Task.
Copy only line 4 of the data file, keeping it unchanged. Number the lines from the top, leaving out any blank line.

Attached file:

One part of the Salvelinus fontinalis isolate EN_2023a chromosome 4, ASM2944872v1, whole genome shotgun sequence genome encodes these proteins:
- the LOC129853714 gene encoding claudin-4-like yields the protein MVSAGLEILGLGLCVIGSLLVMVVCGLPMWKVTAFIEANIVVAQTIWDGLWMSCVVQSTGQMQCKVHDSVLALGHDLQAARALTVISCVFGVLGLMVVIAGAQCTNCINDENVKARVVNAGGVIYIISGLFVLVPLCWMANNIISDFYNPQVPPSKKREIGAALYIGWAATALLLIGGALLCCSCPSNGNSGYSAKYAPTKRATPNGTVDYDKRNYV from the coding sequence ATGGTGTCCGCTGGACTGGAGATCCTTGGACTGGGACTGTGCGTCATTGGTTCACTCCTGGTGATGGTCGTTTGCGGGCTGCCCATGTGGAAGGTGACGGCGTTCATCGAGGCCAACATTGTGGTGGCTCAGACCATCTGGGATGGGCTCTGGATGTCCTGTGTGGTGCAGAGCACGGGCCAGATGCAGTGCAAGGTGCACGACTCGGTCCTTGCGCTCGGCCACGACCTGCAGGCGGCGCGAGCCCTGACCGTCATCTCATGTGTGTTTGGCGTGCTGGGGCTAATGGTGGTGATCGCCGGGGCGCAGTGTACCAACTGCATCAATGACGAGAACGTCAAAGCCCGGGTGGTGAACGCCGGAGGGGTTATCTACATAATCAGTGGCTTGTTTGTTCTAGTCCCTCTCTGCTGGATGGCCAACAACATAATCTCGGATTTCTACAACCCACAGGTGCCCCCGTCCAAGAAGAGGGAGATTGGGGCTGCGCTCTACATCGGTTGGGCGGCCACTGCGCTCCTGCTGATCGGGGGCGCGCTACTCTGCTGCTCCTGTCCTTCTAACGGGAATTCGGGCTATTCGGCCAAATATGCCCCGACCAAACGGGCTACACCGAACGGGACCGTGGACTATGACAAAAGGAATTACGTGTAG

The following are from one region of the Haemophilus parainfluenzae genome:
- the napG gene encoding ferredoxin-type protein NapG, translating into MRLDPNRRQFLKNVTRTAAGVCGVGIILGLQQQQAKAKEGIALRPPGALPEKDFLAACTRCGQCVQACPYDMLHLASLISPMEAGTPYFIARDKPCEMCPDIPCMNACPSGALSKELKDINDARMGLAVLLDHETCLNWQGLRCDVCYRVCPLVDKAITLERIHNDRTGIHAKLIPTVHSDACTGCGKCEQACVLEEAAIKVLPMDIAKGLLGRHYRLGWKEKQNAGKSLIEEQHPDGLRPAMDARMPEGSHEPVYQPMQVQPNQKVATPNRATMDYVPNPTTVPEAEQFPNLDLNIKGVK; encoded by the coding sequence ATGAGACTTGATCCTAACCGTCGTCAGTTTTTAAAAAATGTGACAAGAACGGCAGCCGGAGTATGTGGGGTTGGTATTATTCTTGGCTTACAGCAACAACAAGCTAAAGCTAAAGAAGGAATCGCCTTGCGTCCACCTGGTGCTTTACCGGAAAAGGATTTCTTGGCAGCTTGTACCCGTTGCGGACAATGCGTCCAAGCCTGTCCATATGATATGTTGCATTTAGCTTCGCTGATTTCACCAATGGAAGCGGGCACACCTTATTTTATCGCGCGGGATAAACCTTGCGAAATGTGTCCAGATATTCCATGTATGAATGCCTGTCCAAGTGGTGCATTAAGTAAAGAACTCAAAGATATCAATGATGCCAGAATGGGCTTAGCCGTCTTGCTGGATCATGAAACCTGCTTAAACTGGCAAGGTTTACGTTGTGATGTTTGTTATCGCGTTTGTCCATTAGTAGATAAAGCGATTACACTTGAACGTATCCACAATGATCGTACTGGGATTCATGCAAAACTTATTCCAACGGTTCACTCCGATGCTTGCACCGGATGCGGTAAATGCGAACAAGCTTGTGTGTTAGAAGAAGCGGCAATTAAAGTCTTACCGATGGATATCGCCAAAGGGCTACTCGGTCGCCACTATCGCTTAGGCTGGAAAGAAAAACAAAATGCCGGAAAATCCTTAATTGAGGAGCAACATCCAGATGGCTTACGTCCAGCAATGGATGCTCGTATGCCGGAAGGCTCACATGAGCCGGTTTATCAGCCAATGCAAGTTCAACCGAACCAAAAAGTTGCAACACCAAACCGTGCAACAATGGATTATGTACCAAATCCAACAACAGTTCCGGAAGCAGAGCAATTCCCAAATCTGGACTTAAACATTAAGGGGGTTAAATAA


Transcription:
- the napG gene encoding ferredoxin-type protein NapG, translating into MRLDPNRRQFLKNVTRTAAGVCGVGIILGLQQQQAKAKEGIALRPPGALPEKDFLAACTRCGQCVQACPYDMLHLASLISPMEAGTPYFIARDKPCEMCPDIPCMNACPSGALSKELKDINDARMGLAVLLDHETCLNWQGLRCDVCYRVCPLVDKAITLERIHNDRTGIHAKLIPTVHSDACTGCGKCEQACVLEEAAIKVLPMDIAKGLLGRHYRLGWKEKQNAGKSLIEEQHPDGLRPAMDARMPEGSHEPVYQPMQVQPNQKVATPNRATMDYVPNPTTVPEAEQFPNLDLNIKGVK; encoded by the coding sequence ATGAGACTTGATCCTAACCGTCGTCAGTTTTTAAAAAATGTGACAAGAACGGCAGCCGGAGTATGTGGGGTTGGTATTATTCTTGGCTTACAGCAACAACAAGCTAAAGCTAAAGAAGGAATCGCCTTGCGTCCACCTGGTGCTTTACCGGAAAAGGATTTCTTGGCAGCTTGTACCCGTTGCGGACAATGCGTCCAAGCCTGTCCATATGATATGTTGCATTTAGCTTCGCTGATTTCACCAATGGAAGCGGGCACACCTTATTTTATCGCGCGGGATAAACCTTGCGAAATGTGTCCAGATATTCCATGTATGAATGCCTGTCCAAGTGGTGCATTAAGTAAAGAACTCAAAGATATCAATGATGCCAGAATGGGCTTAGCCGTCTTGCTGGATCATGAAACCTGCTTAAACTGGCAAGGTTTACGTTGTGATGTTTGTTATCGCGTTTGTCCATTAGTAGATAAAGCGATTACACTTGAACGTATCCACAATGATCGTACTGGGATTCATGCAAAACTTATTCCAACGGTTCACTCCGATGCTTGCACCGGATGCGGTAAATGCGAACAAGCTTGTGTGTTAGAAGAAGCGGCAATTAAAGTCTTACCGATGGATATCGCCAAAGGGCTACTCGGTCGCCACTATCGCTTAGGCTGGAAAGAAAAACAAAATGCCGGAAAATCCTTAATTGAGGAGCAACATCCAGATGGCTTACGTCCAGCAATGGATGCTCGTATGCCGGAAGGCTCACATGAGCCGGTTTATCAGCCAATGCAAGTTCAACCGAACCAAAAAGTTGCAACACCAAACCGTGCAACAATGGATTATGTACCAAATCCAACAACAGTTCCGGAAGCAGAGCAATTCCCAAATCTGGACTTAAACATTAAGGGGGTTAAATAA